There’s no doubt about it, the weight you carry around affects your performance, either positively or negatively. We hear a lot about watts per kilogram in cycling and this reflects the impact of your weight and your cycling performance. If you can get the right balance of power compared to your weight you’ll go faster. Plain and simple! Well not that simple… Your watts/kg will have a much higher impact on your performance when you are climbing a hill (due to the gravity) compared to on a flat road. This is why climbers are much (much much) lighter than time-trialists and cyclists who specialize in spring classics.

In running, lighter usually means faster. Just look at the fastest marathoners! This is not to say that you just have to lose some weight to run faster, but if you have an extra few pounds, losing a few pounds would probably help. In swimming, however, having a higher fat percentage can actually help due to the buoyancy. Indeed, fat has a lower density than water, compared to muscles and bones, which have a higher density.

So what is the ideal body composition of a triathlete? Should we be as lean as runners or have a bit more fat like swimmers? This is really tricky and there is not a typical triathlete shape or body composition. Some are tall and lean like marathoners, whereas some are a lot muscular and some have a slightly higher fat percentage. There’s also some variations between ITU athletes and Ironman athletes.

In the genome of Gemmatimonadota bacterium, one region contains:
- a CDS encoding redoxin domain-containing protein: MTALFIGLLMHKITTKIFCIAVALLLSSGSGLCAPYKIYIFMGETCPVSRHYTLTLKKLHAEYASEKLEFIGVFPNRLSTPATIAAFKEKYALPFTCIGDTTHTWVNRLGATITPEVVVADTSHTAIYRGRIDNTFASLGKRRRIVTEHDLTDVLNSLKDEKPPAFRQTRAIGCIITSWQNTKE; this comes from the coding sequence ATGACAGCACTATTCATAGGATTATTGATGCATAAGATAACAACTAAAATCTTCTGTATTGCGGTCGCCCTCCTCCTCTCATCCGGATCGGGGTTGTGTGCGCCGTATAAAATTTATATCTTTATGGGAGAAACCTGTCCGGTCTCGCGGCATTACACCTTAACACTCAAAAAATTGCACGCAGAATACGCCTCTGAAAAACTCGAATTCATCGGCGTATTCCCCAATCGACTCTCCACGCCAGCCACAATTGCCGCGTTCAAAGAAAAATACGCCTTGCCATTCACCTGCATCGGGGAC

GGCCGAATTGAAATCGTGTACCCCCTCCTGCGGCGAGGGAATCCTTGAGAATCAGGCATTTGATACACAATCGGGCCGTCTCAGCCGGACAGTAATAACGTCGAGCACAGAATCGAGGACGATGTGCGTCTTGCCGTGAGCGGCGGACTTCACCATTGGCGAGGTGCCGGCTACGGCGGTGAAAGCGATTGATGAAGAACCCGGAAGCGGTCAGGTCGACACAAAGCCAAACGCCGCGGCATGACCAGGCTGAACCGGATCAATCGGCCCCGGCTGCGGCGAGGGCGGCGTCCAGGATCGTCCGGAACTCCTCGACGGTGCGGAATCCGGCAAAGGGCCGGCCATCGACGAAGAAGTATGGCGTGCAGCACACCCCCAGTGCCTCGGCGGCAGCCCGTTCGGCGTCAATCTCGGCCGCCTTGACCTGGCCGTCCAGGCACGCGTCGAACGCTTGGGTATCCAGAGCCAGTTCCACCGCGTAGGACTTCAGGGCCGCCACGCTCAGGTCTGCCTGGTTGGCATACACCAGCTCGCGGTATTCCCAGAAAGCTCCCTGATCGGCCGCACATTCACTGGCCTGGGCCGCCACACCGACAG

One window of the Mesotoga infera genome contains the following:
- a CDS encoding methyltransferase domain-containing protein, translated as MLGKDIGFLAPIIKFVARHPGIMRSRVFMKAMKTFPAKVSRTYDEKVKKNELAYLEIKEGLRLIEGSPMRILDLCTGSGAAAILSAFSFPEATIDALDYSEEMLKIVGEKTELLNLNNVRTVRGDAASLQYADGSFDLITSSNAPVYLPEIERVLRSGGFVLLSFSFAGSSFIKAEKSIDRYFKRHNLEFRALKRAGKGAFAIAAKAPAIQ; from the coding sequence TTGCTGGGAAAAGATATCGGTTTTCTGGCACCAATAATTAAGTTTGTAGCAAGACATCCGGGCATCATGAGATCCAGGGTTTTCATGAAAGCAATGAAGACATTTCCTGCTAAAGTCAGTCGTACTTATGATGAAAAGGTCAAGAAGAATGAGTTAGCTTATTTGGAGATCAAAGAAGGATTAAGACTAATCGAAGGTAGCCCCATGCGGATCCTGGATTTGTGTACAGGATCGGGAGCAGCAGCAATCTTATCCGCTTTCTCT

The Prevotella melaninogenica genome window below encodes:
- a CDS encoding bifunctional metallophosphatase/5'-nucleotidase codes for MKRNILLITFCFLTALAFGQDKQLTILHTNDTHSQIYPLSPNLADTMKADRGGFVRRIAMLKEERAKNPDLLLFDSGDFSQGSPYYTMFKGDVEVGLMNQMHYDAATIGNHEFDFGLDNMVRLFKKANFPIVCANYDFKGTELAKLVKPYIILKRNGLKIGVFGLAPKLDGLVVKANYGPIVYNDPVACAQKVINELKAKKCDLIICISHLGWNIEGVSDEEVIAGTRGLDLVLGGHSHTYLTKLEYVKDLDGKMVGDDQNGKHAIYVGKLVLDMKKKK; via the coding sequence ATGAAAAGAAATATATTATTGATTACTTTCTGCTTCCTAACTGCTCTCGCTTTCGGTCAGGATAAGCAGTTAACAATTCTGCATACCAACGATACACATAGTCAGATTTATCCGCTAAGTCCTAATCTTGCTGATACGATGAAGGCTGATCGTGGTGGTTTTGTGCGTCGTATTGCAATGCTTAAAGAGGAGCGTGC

Since last year I’ve gained a few pounds and wanted to have an idea of my fat percentage in order to lose some weight smartly. I want to lose some fat but not lose muscle mass, especially not any muscle mass from my legs (I want to bike and run fast!). Patrick Martin, the nutrition specialist at phyto nutrition, measured my body fat using a caliper as well as bioelectrical impedance analysis (BIA). BIA measures your body’s resistance to an electrical current. Since muscle is great at conducting electricity compared to fat (because it contains lots of water), BIA measures your fat percentage. My fat percentage was 9.7 %, which is slightly higher than my goal race fat percentage. Patrick will measure my fat percentage again in a few weeks, before the racing season, to determine if I made some improvements. In the following video, Patrick and I give more details about the fat percentage determination process. You can also listen to my conversation with Patrick on TheNowPodcast during which we also talk about veganism and intermittent fasting.


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